The fact is that there are masses of infrastructure differences between Servcorp and anybody else in the business. That doesn't mean that we will outsell them because we don't. I still think that they outsell us close to 10 to 1. But I don't think they've yet worked up, that the churn rate is going to be 60%. And if you don't have these sort of services, we think the churn rate is going to be closer to 75%. And if you give the services and expectation and reality when the client turns up the same, then your churn rate drops to around 55%. And there's a lot of difference between 75% and 55%.

So we're projecting above $65 million in free cash flow pre-tax next year. And I don't think I did very much. I just steadied the ship. I think that all of the hard work to make Servcorp successful was done. I just don't think that we or our teams recognize -- can somebody get rid of that thing, please? Kill it. So we'll go back to talk about WiFi. May see the small thing, and everybody thinks that WiFi is free, but the boys here can happily put you on our unique password WiFi, which is encrypted, secure, rocket-fast. And WeWork has the same -- for years, WeWork, the same WiFi number globally -- sorry, password globally. And the security is pretty lax as that first sign says. As I said, wasn't written by us. But it isn't just WeWork. It's right across the industry. What's happening in the industry is there's almost a race to the bottom. And I think that clients slowly but surely, 1 in 3 of our clients now comes from a co-working, I won't call them competitor, another co-working location. That's just a fact.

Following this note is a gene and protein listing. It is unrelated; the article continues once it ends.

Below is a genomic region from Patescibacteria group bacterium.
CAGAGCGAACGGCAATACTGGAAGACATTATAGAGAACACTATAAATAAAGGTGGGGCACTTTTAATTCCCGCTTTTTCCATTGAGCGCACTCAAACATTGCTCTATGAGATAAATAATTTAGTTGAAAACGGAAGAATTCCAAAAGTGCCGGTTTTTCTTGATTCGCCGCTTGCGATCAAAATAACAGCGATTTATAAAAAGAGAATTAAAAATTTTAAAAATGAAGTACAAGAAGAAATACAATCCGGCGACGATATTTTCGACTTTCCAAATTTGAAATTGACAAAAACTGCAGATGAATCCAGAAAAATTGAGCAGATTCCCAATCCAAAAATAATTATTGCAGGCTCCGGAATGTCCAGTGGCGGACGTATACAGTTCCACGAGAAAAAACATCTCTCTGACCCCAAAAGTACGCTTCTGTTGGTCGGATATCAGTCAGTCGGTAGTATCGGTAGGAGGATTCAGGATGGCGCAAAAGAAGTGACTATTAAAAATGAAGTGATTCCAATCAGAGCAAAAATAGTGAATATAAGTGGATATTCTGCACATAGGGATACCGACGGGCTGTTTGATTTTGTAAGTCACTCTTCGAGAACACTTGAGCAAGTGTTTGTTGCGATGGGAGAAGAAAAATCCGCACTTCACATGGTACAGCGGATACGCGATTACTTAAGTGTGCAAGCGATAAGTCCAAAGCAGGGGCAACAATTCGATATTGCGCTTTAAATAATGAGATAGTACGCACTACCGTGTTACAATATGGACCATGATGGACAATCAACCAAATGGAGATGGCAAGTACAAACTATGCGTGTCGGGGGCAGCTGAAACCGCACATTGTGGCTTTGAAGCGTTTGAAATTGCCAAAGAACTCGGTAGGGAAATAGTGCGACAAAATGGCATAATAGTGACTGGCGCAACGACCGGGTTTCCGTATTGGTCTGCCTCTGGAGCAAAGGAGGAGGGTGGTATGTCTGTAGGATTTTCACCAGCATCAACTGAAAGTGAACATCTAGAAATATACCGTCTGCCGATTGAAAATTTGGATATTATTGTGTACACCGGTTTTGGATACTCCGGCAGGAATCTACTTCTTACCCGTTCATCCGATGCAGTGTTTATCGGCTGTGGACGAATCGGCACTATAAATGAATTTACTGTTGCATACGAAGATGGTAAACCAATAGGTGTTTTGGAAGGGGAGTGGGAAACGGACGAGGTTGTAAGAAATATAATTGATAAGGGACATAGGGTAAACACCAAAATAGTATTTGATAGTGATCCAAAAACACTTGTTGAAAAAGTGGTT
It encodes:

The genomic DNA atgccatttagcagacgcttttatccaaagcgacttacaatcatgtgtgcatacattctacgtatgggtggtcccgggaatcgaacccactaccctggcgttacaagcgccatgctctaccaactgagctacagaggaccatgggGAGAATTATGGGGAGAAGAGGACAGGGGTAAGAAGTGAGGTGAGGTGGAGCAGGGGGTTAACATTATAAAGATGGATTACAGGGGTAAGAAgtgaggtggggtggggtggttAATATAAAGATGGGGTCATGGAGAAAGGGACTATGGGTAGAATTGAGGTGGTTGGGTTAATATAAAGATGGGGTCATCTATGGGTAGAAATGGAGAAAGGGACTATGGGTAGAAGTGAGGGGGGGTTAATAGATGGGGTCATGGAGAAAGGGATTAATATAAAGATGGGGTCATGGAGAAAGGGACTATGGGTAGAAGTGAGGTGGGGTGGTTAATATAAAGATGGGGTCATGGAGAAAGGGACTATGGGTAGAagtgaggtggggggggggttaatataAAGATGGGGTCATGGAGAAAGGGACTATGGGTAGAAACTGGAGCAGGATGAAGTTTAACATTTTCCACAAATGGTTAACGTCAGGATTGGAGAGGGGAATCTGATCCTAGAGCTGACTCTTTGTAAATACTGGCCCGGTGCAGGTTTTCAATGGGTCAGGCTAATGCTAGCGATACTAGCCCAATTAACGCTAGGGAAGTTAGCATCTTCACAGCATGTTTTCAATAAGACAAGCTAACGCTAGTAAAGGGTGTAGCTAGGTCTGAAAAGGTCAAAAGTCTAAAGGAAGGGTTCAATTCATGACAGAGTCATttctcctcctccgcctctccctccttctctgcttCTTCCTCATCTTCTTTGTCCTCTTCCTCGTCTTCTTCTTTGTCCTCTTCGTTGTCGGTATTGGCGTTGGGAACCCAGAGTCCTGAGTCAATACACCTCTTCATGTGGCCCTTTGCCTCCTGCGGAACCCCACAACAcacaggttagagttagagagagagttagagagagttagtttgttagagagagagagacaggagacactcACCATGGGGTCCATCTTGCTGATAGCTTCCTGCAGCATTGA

So what's happened is they've created this massive market. And we always said, "Well, we've gone from being a big player in a little market to a niche player in a mass market." I actually think we'll probably stay at #3 or close to #3 because I look at all these guys that have 10 floors, and they have 100 coworking clients or less per floor. Their revenue is never going to cover their costs. And so there was an article the other day that said, maybe one day, somebody will work out how to make a profit from coworking. And another comment I had this week was, it's just a flash in the pan. This is not a flash in the pan. This is real. There is an unbelievable amount of demand out there. The way people work has been changed, and I should say thanks to Adam Newman, has been changed forever. It just is. We've never seen the inquiries or the number of competitors, but I think we're a bit ahead of the competitors.